Outside audit is good for police
Interim Grand Junction Police Chief John Camper’s request to the Colorado Association of Chiefs of Police may be a bit unusual. It’s not every day you ask outsiders to assess the internal workings of your department. However, the past month has been anything but ordinary for the Grand Junction Police Department.
Two officers working for the department were charged with criminal acts in the past month, and both had previously been the subjects of internal affairs investigations by the police department. The internal investigations involved allegations of misconduct similar to those for which the men later faced criminal charges.
Camper has asked the state police chief’s group to perform an audit of the internal affairs investigations process used by Grand Junction police.
Good for him.
It’s human nature to keep problems involving your own organization hidden as much as possible. And many a top administrator — especially one with only a temporary job such as Camper — could have looked for ways to keep the internal-affairs questions as far from public view as possible, a problem for their successor to deal with. Others would circle the wagons and say, “Our process is working just fine.”
Instead, Camper asked the state police chiefs group to examine the investigative process used by the police department. That examination won’t cost the city any money.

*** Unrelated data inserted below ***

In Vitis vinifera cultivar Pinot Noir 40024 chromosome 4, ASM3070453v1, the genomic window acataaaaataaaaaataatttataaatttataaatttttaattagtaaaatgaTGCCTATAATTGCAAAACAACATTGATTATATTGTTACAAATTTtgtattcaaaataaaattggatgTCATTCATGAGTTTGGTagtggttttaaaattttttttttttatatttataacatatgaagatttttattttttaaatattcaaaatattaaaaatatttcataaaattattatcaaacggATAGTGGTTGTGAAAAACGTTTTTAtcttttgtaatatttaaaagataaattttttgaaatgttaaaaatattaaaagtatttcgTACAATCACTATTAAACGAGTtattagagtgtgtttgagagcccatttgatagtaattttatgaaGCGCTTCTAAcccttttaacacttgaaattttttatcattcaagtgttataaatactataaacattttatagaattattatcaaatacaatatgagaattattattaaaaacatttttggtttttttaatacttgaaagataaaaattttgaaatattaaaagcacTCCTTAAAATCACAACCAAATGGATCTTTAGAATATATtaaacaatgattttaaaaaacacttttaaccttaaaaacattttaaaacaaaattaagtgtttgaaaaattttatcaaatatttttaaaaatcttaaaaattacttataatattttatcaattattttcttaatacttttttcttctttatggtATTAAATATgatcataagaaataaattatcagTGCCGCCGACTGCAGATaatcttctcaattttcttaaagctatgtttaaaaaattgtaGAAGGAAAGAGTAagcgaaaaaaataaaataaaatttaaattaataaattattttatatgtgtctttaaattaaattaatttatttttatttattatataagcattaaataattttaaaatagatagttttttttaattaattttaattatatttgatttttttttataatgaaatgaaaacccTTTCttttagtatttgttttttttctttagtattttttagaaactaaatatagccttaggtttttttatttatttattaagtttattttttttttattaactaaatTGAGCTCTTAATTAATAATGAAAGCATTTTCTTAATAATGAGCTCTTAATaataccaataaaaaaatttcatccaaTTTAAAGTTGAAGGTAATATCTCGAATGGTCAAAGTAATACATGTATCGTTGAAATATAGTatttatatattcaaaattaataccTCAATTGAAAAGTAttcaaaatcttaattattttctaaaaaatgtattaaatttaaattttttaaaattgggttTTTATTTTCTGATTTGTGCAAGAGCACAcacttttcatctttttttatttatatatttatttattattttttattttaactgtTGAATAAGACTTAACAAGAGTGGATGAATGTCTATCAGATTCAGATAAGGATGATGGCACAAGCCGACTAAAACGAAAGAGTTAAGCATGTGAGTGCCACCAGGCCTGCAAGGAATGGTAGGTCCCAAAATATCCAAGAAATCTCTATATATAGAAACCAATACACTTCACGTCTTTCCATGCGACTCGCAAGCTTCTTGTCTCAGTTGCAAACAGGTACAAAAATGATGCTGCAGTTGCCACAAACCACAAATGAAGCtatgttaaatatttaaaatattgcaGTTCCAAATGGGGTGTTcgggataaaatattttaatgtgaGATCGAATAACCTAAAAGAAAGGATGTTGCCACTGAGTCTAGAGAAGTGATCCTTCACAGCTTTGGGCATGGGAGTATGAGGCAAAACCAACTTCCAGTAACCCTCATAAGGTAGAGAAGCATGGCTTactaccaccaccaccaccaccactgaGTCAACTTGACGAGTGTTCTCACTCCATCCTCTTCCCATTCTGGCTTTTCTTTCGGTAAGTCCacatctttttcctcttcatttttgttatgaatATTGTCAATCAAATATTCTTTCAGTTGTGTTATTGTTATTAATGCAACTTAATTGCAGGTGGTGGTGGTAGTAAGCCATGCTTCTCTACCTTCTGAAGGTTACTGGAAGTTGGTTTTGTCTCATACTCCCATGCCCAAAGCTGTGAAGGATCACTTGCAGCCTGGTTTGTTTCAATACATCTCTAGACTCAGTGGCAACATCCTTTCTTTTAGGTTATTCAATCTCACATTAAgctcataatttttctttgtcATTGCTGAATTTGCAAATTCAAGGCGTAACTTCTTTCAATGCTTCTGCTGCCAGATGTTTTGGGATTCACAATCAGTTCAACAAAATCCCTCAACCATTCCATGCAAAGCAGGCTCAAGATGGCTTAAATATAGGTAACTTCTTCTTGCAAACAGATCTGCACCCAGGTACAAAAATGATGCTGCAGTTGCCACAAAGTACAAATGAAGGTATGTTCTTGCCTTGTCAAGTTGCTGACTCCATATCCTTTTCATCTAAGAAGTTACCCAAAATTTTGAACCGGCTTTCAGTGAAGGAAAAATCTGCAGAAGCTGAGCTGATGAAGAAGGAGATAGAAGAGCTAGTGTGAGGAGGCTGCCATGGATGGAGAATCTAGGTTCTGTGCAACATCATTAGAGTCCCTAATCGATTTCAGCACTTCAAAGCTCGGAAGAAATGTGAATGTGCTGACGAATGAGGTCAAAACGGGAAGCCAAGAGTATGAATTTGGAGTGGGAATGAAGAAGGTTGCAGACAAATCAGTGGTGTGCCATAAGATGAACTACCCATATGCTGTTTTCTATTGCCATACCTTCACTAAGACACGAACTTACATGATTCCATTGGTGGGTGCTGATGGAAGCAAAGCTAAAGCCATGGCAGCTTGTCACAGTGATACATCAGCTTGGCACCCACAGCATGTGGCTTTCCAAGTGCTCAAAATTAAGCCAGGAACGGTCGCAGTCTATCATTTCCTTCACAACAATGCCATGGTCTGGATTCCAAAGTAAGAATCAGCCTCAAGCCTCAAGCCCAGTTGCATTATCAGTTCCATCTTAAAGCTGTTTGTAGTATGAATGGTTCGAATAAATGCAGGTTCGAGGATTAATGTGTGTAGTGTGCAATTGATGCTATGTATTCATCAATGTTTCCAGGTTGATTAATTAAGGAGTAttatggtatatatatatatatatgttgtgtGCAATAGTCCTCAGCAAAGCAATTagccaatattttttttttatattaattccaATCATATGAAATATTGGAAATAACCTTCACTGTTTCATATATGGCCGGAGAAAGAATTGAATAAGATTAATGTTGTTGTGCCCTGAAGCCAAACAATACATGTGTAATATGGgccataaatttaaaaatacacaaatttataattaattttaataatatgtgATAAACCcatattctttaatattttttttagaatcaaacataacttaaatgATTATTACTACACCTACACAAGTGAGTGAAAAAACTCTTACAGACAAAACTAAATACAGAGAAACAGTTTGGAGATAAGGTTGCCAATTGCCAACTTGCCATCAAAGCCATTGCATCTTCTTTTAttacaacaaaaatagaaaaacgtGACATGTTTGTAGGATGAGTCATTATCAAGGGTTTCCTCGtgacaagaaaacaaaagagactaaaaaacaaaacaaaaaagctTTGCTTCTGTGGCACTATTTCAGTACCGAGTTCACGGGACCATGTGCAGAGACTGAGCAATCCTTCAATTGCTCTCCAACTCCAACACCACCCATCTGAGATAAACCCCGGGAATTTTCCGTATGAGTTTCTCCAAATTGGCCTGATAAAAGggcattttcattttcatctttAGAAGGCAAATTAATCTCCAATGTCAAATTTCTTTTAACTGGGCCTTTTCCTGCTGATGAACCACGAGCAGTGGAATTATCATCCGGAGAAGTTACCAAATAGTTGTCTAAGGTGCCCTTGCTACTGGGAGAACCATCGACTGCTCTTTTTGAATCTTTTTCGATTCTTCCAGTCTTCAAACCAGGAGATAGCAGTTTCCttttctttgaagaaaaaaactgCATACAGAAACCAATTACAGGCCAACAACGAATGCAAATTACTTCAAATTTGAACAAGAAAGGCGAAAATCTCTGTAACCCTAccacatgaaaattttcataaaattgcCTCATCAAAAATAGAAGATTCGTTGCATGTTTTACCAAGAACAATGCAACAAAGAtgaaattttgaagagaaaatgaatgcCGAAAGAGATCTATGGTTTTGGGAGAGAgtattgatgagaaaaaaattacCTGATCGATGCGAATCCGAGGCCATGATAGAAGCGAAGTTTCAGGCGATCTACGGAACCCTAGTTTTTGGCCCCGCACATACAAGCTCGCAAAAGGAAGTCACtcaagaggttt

“I want to look at the details of our process,” Camper told The Daily Sentinel’s Paul Shockley. The chief said he also wants the outside auditors to advise him on whether there are more up-to-date techniques and procedures the department should use for internal investigations.
We should note that Camper has said he is pleased with the way complaints or allegations of officer misconduct have been handled by the department. Most of those investigations occurred before Camper became interim chief, a little more than a month ago.
But when two officers, who have been the subject of previous internal investigations, are accused of new offenses similar to the first ones, questions should be raised. How good were the internal investigations? How effective were the actions implemented by the department in the wake of those investigations?
We applaud Chief Camper for recognizing that experts from outside the department are needed to seek unbiased answers to those sorts of questions.